What Are The Symptoms Of Lower Back Pain?

Lower back pain is a common occurrence in the general population and is something that can become chronic if it remains untreated. But what are some symptoms besides just pain in your back? 



stretching in the morning


Common symptoms 


Pain in or around your lower back 

It can be any sort of pain (dull, achy, sharp, burning, stinging). This pain can be caused by one of these or a combination of all: muscle spasm around your lumbar spine, restricted mobility, discomfort or pain in the pelvis and hips.


Pain in the buttocks, thighs and calves 

Lower back pain can sometimes refer into your buttock or down your leg into your calf and foot. This can present as a sharp/stinging pain, tingling/burning sensation or numbness. This is usually due to your sciatica nerve getting irritated. 


Pain with prolonged sitting or standing 

Sitting in a bad posture for sitting in general puts a lot of pressure on the disc in your lower back (axial compression). The same can be said for standing in bad postures, due to the pressure it puts on the disc in your lower back. 


Pain that is worse in the morning

This can due to stiffness from sustained postures, poor sleeping posture, quality of your mattress or pillow, or inflammation. This can also be caused by a poor night’s sleep and or stress. 


Symptoms you should never ignore!

  • Back pain + Loss of bladder and bowel control 
  • Back pain + unexpected weight loss 
  • Back pain + unrelenting pain in the abdomen


Be sure to read more about when back pain is serious.


If you are experiencing any of these symptoms, have unrelenting pain, or if you cannot figure out what is affecting your sleep quality, give us a call at 8599 9811 or book in here and let us help you sort it out! 


By Physiotherapist, Vanessa Boon

When Is Lower Back Pain Serious?

BOSIC about us


One question we get asked a lot in our clinic is “when is lower back pain serious?” or when should we “worry about back pain?” The good news is that a sinister cause for back pain is exceedingly rare. For most people, lower back pain can be attributed to factors in daily life. By completing a thorough history and examination, our team at Barangaroo Physio can ascertain if the cause is a mechanical (movement) problem for example sitting too long, or because of a limp, or a structural problem for example the joints / discs which may become aggravated when lifting something heavy, or following a fall.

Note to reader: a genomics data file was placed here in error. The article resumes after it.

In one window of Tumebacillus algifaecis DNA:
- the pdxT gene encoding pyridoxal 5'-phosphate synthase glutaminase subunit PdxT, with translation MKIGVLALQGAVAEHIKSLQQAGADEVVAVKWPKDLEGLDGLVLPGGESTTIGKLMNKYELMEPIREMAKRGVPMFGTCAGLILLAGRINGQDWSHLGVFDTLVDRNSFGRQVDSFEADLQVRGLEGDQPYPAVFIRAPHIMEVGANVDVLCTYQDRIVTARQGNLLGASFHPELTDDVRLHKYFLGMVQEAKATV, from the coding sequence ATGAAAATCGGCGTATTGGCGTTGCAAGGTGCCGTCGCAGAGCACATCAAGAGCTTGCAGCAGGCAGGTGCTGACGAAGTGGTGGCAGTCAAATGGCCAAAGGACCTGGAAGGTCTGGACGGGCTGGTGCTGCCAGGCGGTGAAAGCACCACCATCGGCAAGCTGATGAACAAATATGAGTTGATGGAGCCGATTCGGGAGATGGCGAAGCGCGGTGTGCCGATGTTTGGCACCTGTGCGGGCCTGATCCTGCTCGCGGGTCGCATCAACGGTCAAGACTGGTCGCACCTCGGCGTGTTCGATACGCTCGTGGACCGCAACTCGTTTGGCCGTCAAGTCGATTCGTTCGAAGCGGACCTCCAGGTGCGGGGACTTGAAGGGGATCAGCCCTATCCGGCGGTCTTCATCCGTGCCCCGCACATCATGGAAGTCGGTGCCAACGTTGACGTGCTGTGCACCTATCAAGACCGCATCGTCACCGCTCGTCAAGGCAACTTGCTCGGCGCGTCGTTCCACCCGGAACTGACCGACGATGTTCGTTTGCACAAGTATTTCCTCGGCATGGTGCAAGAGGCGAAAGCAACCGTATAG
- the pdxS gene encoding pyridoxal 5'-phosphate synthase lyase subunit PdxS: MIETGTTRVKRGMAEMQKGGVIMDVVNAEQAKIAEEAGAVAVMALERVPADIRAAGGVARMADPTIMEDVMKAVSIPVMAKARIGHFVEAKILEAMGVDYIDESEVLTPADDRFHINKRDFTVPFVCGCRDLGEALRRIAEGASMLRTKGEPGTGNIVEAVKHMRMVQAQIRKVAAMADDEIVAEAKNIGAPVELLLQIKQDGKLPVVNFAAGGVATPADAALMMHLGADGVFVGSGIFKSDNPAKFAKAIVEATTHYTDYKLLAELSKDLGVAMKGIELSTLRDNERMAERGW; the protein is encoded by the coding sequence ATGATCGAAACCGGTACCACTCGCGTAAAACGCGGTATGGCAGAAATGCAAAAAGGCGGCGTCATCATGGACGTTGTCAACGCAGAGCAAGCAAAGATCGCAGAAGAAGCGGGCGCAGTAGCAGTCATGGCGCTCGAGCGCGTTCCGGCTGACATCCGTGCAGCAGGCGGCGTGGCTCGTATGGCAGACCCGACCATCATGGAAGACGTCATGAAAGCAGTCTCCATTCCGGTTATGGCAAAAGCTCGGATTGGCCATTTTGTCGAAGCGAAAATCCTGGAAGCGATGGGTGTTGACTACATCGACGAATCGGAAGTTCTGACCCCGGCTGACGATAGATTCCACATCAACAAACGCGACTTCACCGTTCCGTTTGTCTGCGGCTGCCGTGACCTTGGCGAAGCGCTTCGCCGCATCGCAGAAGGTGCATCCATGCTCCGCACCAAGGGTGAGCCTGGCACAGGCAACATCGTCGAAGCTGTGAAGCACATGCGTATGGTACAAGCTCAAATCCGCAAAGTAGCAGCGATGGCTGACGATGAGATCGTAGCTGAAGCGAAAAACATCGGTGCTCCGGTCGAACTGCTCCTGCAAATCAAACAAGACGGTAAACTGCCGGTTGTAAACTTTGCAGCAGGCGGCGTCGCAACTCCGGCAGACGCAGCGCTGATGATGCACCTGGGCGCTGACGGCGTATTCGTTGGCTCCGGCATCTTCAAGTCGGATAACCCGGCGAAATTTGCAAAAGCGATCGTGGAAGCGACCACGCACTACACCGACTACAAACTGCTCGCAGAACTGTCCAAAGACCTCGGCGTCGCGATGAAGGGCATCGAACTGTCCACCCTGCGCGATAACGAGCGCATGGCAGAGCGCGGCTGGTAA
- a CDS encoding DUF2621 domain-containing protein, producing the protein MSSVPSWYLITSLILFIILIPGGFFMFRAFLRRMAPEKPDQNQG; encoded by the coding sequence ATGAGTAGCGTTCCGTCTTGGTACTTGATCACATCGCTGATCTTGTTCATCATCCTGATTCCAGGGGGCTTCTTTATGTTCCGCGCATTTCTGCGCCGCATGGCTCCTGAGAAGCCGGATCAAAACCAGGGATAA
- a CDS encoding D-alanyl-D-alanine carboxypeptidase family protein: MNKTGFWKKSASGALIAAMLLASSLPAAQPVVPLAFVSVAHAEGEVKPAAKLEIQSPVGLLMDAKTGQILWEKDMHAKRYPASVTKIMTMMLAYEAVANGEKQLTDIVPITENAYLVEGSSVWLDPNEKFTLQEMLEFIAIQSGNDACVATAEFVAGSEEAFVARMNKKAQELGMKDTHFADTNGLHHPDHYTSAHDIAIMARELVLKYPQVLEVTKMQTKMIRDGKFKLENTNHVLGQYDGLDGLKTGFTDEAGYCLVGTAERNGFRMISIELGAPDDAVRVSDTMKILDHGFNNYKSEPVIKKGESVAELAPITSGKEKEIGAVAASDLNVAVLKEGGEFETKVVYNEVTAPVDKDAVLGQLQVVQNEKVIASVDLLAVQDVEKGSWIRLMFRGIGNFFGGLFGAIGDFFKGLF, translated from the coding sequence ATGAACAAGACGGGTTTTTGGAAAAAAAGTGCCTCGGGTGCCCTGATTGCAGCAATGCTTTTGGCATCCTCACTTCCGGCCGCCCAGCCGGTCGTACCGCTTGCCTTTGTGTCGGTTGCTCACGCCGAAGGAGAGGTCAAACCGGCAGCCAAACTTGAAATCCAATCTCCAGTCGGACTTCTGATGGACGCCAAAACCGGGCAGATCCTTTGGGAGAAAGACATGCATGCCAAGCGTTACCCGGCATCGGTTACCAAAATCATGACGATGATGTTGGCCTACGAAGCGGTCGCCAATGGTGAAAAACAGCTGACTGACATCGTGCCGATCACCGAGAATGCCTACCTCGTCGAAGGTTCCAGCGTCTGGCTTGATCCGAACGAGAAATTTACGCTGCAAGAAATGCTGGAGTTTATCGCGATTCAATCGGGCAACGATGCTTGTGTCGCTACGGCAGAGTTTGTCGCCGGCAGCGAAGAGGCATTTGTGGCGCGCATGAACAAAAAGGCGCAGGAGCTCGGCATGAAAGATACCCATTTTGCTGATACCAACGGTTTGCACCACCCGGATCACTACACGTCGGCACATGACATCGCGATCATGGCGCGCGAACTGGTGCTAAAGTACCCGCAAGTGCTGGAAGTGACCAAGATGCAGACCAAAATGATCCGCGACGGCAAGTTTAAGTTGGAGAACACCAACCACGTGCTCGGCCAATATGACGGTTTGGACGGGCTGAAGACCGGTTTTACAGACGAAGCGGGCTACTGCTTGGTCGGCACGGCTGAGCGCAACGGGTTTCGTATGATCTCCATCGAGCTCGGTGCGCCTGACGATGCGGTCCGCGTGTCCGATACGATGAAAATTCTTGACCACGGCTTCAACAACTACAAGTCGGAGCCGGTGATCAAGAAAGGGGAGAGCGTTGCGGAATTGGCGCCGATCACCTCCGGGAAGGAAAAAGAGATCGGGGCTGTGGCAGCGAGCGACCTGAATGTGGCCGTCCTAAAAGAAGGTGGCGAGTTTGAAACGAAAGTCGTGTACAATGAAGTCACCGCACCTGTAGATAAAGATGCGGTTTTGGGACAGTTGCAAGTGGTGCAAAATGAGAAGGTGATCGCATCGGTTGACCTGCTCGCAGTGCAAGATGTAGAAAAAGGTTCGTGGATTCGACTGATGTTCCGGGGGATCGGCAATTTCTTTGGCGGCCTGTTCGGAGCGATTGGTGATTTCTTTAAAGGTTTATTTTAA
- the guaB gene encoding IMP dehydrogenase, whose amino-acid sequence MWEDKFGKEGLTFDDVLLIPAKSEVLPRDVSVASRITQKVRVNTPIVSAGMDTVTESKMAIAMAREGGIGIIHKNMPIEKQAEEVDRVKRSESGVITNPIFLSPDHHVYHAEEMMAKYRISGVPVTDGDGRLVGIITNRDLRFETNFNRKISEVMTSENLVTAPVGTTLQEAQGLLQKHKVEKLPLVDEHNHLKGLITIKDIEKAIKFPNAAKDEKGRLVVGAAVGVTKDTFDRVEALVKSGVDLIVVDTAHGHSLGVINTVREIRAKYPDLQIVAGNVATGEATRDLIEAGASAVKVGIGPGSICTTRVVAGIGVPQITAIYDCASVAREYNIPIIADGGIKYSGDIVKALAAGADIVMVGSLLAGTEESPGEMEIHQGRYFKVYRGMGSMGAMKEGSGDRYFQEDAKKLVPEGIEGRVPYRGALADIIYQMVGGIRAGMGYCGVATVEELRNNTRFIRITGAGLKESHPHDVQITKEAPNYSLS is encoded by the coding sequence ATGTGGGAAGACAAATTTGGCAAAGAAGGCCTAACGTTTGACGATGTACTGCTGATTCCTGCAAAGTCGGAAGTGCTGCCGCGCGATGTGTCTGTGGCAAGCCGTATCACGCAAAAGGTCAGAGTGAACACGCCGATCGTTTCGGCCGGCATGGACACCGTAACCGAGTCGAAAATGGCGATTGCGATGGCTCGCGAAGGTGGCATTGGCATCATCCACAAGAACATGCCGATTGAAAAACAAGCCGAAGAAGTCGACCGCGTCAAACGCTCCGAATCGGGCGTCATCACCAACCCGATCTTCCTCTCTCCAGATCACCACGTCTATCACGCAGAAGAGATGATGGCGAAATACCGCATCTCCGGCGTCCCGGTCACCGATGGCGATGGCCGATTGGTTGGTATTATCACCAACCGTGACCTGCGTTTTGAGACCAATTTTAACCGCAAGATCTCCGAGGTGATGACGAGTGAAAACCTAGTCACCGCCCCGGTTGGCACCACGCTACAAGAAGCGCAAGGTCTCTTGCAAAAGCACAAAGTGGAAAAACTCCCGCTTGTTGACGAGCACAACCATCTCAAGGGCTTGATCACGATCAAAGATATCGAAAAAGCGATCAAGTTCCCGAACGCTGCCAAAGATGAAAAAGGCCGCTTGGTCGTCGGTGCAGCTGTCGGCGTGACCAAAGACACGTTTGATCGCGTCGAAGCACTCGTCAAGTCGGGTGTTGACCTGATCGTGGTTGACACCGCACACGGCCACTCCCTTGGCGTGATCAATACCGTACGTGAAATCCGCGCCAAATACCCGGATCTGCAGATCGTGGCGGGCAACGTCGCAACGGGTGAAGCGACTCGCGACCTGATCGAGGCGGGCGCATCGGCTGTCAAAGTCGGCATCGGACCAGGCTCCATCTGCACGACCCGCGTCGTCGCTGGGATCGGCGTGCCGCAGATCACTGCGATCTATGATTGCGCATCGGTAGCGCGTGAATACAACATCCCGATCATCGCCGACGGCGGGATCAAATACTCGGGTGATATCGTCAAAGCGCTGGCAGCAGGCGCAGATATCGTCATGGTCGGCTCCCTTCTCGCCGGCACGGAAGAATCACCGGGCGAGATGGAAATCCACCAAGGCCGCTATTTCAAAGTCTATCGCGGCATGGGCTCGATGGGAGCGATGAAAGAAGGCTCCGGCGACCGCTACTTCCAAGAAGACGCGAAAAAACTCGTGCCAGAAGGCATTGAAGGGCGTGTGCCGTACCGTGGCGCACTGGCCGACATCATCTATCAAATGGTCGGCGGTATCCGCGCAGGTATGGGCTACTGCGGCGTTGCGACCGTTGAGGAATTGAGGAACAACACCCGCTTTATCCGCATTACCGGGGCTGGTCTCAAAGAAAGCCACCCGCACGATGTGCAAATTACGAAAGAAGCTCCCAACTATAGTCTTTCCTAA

Sadly, but reassuringly, low back pain is common, and statistics tell us that up to 80% adults will experience some form of it in our lives.



So when shouldn’t we be worried about lower back pain?

If back pain can be associated with a particular activity or movement, the pain changes during times of the day and settles within 48-72 hours then it’s likely something less serious. That doesn’t mean to say that it’s not incredibly painful and debilitating. However, as Physiotherapists, it’s important that for any injury we screen for more concerning symptoms.



When do we need to ask more questions?

Whilst this is not an exhaustive list, specifically to low back pain we ask a lot about the following:

  • Mechanism of Injury -We can tell a lot about your pain from the information you tell us. If you have back pain as a result of a trauma e.g. fall from a height, car accident – there maybe an indication to send you for further investigations.
  • Night Pain – Constant pain that doesn’t ease or is worse at night. We will always ask if your pain wakes you up.
  • Referred Pain – When pain / numbness or any other sensation is felt down the front or back of the leg, it tells us the nerve might be irritated as a result of the pain.
  • Weight Loss – We are less concerned by gradual planned weight loss and more inquisitive if there was been a recent, unexplained weight loss.
  • Bladder / Bowel Symptoms – Back pain paired with the inability to pass urine, or control bowel movements is often a more concerning symptom and one where we would seek a specialist review and further investigations.
  • Past medical history – Your medical history can tell us a lot of important information about your overall wellbeing, particularly if you have a history of back pain. But also, if any other illnesses / medications may increase your risk of back trouble
  • High Temperature or Feeling Generally Unwell – If there is a fever present at the same time your pain started – this could be a sign of an infection.


What if you’re not sure about your lower back pain?

There is a wide ranging list of conditions that can bring about more severe back pain so if you are ever concerned about any pain or problem, please seek medical advice from a registered healthcare professional. Whether that’s your GP, Physiotherapist, Sports Doctor or Specialist – an individual assessment is always appropriate, even for peace of mind. If any of your practitioners are concerned they will seek investigations as appropriate.

If you feel as though you need to see a physiotherapist to have your pain treated, then be sure to book in HERE


By Principal Physiotherapist, Sam Davison